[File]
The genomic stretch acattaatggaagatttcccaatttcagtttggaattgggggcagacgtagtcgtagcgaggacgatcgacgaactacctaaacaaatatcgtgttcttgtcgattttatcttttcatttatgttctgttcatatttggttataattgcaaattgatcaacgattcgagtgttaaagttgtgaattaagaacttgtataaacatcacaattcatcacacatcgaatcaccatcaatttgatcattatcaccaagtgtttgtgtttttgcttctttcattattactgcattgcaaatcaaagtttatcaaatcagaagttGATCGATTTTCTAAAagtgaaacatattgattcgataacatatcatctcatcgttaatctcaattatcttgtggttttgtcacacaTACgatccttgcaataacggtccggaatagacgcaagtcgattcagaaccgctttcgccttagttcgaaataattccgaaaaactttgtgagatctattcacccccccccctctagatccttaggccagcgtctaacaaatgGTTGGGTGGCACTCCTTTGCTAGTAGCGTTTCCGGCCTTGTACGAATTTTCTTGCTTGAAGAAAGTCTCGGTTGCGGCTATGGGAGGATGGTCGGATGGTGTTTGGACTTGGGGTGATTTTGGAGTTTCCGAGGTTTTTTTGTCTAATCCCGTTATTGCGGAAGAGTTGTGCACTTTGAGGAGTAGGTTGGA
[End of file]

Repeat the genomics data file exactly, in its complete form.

The genomic stretch acattaatggaagatttcccaatttcagtttggaattgggggcagacgtagtcgtagcgaggacgatcgacgaactacctaaacaaatatcgtgttcttgtcgattttatcttttcatttatgttctgttcatatttggttataattgcaaattgatcaacgattcgagtgttaaagttgtgaattaagaacttgtataaacatcacaattcatcacacatcgaatcaccatcaatttgatcattatcaccaagtgtttgtgtttttgcttctttcattattactgcattgcaaatcaaagtttatcaaatcagaagttGATCGATTTTCTAAAagtgaaacatattgattcgataacatatcatctcatcgttaatctcaattatcttgtggttttgtcacacaTACgatccttgcaataacggtccggaatagacgcaagtcgattcagaaccgctttcgccttagttcgaaataattccgaaaaactttgtgagatctattcacccccccccctctagatccttaggccagcgtctaacaaatgGTTGGGTGGCACTCCTTTGCTAGTAGCGTTTCCGGCCTTGTACGAATTTTCTTGCTTGAAGAAAGTCTCGGTTGCGGCTATGGGAGGATGGTCGGATGGTGTTTGGACTTGGGGTGATTTTGGAGTTTCCGAGGTTTTTTTGTCTAATCCCGTTATTGCGGAAGAGTTGTGCACTTTGAGGAGTAGGTTGGA